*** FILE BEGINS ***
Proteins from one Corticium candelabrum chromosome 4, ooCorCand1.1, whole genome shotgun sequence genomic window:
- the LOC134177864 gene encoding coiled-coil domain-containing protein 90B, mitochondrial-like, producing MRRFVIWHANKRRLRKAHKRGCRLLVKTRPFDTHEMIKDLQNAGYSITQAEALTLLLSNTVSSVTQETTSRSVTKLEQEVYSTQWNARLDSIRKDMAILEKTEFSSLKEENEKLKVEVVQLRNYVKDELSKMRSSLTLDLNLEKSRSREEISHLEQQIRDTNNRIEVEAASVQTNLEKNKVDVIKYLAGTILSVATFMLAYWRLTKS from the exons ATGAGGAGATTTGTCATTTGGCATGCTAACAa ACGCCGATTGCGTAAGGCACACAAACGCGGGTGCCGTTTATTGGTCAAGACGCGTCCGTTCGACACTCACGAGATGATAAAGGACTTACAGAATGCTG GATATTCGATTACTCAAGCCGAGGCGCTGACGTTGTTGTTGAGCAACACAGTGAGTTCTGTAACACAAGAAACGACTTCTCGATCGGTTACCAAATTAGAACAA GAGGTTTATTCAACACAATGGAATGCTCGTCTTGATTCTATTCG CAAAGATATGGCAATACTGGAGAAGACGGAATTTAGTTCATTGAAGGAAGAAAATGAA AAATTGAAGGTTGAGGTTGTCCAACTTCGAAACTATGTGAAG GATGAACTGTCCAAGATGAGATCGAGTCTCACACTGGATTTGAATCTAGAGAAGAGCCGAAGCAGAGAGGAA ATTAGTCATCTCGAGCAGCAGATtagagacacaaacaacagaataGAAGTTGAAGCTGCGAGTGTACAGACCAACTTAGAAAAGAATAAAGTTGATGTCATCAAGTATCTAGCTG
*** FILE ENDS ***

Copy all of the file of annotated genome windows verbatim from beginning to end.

Proteins from one Corticium candelabrum chromosome 4, ooCorCand1.1, whole genome shotgun sequence genomic window:
- the LOC134177864 gene encoding coiled-coil domain-containing protein 90B, mitochondrial-like, producing MRRFVIWHANKRRLRKAHKRGCRLLVKTRPFDTHEMIKDLQNAGYSITQAEALTLLLSNTVSSVTQETTSRSVTKLEQEVYSTQWNARLDSIRKDMAILEKTEFSSLKEENEKLKVEVVQLRNYVKDELSKMRSSLTLDLNLEKSRSREEISHLEQQIRDTNNRIEVEAASVQTNLEKNKVDVIKYLAGTILSVATFMLAYWRLTKS from the exons ATGAGGAGATTTGTCATTTGGCATGCTAACAa ACGCCGATTGCGTAAGGCACACAAACGCGGGTGCCGTTTATTGGTCAAGACGCGTCCGTTCGACACTCACGAGATGATAAAGGACTTACAGAATGCTG GATATTCGATTACTCAAGCCGAGGCGCTGACGTTGTTGTTGAGCAACACAGTGAGTTCTGTAACACAAGAAACGACTTCTCGATCGGTTACCAAATTAGAACAA GAGGTTTATTCAACACAATGGAATGCTCGTCTTGATTCTATTCG CAAAGATATGGCAATACTGGAGAAGACGGAATTTAGTTCATTGAAGGAAGAAAATGAA AAATTGAAGGTTGAGGTTGTCCAACTTCGAAACTATGTGAAG GATGAACTGTCCAAGATGAGATCGAGTCTCACACTGGATTTGAATCTAGAGAAGAGCCGAAGCAGAGAGGAA ATTAGTCATCTCGAGCAGCAGATtagagacacaaacaacagaataGAAGTTGAAGCTGCGAGTGTACAGACCAACTTAGAAAAGAATAAAGTTGATGTCATCAAGTATCTAGCTG